Proposed bill could mean guns on Texas campuses

A Texas bill that will give professors and students the option of carrying concealed guns on campuses is soaring through the House. The legislation has led to strong opinions, causing society to question whether or not it’s an appropriate solution to violence.

Senior Vice President for Administration Steve Theodore explained the university’s opposed position on the issue.

“UMHB is very safe place, and we certainly want it to stay that way,” he said.“Keep in mind that putting firearms in people’s hands doesn’t necessarily prevent crime.”

Some people support the bill, because they believe individuals with firearms could prevent tragedies like Virginia Tech from occurring on their campuses. While others argue students with ill-will are going to bring guns anyway, so why not make it legal so students can protect themselves.

Theodore believes otherwise.

“Most citizens who carry handgun licenses aren’t adequately trained to handle hostile situations,” Theodore said. “Even well-trained individuals have a difficult time with accuracy during stress-filled, tense situations.”

It’s difficult to determine how private schools like UMHB will be affected by the bill.

“Since the law isn’t yet written, we do not know what effect it will have for us.  Of course, if we are compelled by law to comply, UMHB will do so,” he said.

Director of Campus Police Gary Sargent examined the possible ways the campus could be affected.

“The only thing that the law would do is decriminalize that penalty,” he said. “It doesn’t mean that we cannot take disciplinary action against someone for violation of a university rule.”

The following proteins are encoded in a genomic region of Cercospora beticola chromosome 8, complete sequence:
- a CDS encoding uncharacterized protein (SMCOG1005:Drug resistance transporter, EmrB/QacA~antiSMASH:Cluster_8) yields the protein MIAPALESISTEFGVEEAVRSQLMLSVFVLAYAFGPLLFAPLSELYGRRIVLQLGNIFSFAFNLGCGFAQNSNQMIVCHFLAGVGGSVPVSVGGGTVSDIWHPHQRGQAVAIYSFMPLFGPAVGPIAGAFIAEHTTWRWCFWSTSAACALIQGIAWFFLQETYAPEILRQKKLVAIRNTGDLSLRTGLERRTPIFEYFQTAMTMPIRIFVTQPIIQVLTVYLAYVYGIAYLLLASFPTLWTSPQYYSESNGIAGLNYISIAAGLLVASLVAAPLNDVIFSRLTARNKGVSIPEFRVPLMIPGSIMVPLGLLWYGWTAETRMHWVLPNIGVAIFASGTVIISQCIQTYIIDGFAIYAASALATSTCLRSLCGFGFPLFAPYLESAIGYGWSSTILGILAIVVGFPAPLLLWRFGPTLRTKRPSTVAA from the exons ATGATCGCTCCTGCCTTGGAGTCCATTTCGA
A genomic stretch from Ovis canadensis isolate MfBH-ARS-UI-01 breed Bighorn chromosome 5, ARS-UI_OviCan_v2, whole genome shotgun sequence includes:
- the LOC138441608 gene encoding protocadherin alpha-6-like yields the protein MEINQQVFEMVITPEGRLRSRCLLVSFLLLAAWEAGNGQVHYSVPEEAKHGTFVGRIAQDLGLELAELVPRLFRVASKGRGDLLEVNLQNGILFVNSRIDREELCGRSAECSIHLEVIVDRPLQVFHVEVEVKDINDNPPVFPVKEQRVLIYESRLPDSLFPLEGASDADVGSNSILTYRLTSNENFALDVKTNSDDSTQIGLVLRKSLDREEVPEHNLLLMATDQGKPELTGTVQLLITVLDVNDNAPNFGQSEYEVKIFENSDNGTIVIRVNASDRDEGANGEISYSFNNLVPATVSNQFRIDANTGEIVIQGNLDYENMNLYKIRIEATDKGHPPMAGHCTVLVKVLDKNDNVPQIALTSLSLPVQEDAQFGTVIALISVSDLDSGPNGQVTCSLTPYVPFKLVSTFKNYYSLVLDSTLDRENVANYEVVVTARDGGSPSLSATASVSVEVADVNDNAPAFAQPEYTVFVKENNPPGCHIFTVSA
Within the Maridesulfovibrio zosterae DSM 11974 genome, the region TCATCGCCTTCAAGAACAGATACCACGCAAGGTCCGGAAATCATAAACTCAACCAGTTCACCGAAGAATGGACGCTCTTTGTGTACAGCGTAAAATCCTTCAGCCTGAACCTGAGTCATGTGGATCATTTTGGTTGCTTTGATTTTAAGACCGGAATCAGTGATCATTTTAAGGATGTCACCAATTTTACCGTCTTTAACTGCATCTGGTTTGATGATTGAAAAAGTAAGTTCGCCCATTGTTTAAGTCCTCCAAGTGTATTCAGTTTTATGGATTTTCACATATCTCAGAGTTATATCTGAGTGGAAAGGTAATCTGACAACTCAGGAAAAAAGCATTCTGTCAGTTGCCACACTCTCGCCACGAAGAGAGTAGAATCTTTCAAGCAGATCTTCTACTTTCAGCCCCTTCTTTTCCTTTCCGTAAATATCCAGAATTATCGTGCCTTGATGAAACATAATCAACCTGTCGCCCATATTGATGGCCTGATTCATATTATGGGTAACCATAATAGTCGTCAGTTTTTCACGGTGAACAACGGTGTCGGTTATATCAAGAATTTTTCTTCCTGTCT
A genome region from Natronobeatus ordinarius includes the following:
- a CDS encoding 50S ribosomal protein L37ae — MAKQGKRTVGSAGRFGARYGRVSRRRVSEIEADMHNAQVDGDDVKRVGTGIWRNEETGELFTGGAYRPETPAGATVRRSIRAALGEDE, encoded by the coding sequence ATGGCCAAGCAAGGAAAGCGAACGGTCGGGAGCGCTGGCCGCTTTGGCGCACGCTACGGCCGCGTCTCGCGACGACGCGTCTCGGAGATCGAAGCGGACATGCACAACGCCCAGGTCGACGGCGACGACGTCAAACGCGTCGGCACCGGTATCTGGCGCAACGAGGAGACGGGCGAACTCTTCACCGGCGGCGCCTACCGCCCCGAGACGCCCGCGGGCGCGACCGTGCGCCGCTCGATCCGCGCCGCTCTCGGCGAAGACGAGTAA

Though UMHB’s future implications are ambiguous, Sargent knows one thing is for sure.

“It’s going to become a reality,” he said. “I’m not sure if it’s going to become a reality in this legislation session or not.”

Sargent believes as society becomes more violent, there’s going to be more emphasis to own guns.

“Arming people is not the solution,” he said. “What we’re doing is basically combating a symptom of a much deeper problem.”

A student who wishes to remain anonymous strongly believes the university should consider giving students with concealed handgun licenses freedom to carry guns on campus.

However, he also thinks students should have to inform the police department and campus police that they are carrying firearms on university grounds.

Assistant Professor of Biology Arch Koontz has had a gun shop for 15 years. He is particular about whom he sells his guns to, restricting sales from those he believes will be a threat, for example, individuals who arrive at his shop intoxicated.

Koontz said he would not carry a gun on campus if it was legal and permitted by the university.

“I feel uncomfortable carrying a gun in a place where there would be young people unless I would feel a threat,” he said.

Like Koontz, many see reasons to advocate or oppose making it legal to carry concealed guns on college campuses from many angles.

He said, “Texas can kind of do what it wants to, but as far as I’m concerned, I know what I’m going to do as an individual under the laws that we have.”

Author: Chelesea Carter

Chelesea Carter is a senior English major minoring in writing at UMHB. She is an assistant page editor for The Bells newspaper. Though she came from the small town of Caldwell, Texas, she spent most of her teenage years in Aggieland. Chelesea enjoys baking delicious goodies, reading novels and discovering new things about others. Writing about social issues allows Chelesea to share her compassion for helping others. Her life-long goal is to improve the desolate state of the world.

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